It is not good to feel that one’s own religion alone is true and all others are false. God is one only, and not two. Different people call on Him by different names: some as Allah, some as God, and others as Krishna, Siva, and Brahman. It is like the water in a lake. Some drink it at one place and call it ‘jal’, others at another place and call it ‘pani’, and still others at a third place and call it ‘water’. The Hindus call it ‘jal’, the Christians ‘water’, and the Mussalmans ‘pani’. But it is one and the same thing. Opinions are but paths. Each religion is only a path leading to God, as rivers come from different directions and ultimately become one in the one ocean.
What is this? Where is weakness? Who is strong? What is great and what is small? What is high and what is low in this marvellous interdependence of existence where the smallest atom is necessary for the existence of the whole? Who is great and who is small? It is past finding out! And why? Because none is great and none is small. All things are interpenetrated by that infinite ocean; their reality is that infinite; and whatever there is on the surface is but that infinite. The tree is infinite; so is everything that you see or feel — every grain of sand, every thought, every soul, everything that exists, is infinite. Infinite is finite and finite infinite. This is our existence.
—Swami Vivekananda, Practical Vedanta
My art derived from a desire to find the common ground between the religions of the world, which all share an abiding faith in the possibility of love, truth, and peace in liberating humankind from the bondage to suffering. As a Hindu, who is a devotee of Sri Ramakrishna Paramahamsa, Swami Vivekananda and Holy Mother Sarada Devi, I believe that God exists in us all and so, acts through us all. Sri Ramakrishna said that we must look for God in all for we are all His creations and in Him we are One. Accordingly, I believe that a work of art should strive to render this purity of the soul force, which is none other than God himself working through us.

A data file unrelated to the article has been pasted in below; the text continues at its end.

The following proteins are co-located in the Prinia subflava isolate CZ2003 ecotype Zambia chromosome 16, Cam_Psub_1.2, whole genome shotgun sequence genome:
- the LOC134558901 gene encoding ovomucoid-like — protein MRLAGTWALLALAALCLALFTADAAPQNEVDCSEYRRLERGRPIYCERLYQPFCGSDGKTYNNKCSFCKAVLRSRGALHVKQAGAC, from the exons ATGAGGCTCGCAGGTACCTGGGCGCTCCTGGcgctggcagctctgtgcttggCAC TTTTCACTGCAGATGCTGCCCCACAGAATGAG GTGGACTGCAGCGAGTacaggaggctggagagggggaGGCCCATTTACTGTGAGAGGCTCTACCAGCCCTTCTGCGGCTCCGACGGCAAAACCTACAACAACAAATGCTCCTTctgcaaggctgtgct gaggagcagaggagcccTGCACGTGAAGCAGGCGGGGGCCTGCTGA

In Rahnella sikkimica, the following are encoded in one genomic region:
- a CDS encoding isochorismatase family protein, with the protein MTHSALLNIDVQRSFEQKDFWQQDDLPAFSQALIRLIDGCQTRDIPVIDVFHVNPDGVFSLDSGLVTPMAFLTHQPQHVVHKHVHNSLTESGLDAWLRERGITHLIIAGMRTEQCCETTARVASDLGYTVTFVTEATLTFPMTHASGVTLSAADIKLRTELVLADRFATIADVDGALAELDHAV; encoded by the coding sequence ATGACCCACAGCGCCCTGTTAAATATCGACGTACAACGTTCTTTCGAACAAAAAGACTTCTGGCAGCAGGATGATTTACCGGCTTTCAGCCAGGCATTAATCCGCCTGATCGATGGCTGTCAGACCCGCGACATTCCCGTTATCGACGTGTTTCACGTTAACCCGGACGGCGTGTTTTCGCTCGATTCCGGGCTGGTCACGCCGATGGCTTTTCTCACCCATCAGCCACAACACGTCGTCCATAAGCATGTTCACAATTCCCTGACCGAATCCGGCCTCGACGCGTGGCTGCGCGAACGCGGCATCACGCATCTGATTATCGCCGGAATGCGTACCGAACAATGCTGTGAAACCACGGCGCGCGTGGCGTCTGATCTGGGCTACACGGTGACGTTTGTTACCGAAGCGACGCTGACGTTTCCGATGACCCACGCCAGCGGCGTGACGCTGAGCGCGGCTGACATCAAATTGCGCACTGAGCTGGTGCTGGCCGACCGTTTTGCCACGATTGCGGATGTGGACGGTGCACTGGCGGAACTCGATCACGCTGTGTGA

Pictured below is a painting of Mahatma Gandhi, India’s apostle of peace, observing the leprosy bacteria under a microscope in 1942, rendered in oil, acrylic, and ink on a 16 x 20 canvas. Gandhi prophesied that the choice that we face today is not between nonviolence and violence but nonviolence and self-annihilation. Though our present pandemic affects all, the poor of oppressed nations are most debilitated by its economic and political consequences. I wondered as I painted this what Gandhi might say of our own times, a time where modern medicine has discovered marvelous remedies for all manner of ailments and yet, arguably, we are, on the whole, in poorer shape healthwise. As the world teeters on the brink of war and as our immune systems struggle against the stress of modernity, we might humbly return to his message of peace delivered not just to those seeking freedom from the brutalities of racial oppression under colonial rule but to all humankind seeking deliverance from its own brute nature, as we stumble and fumble our way towards God.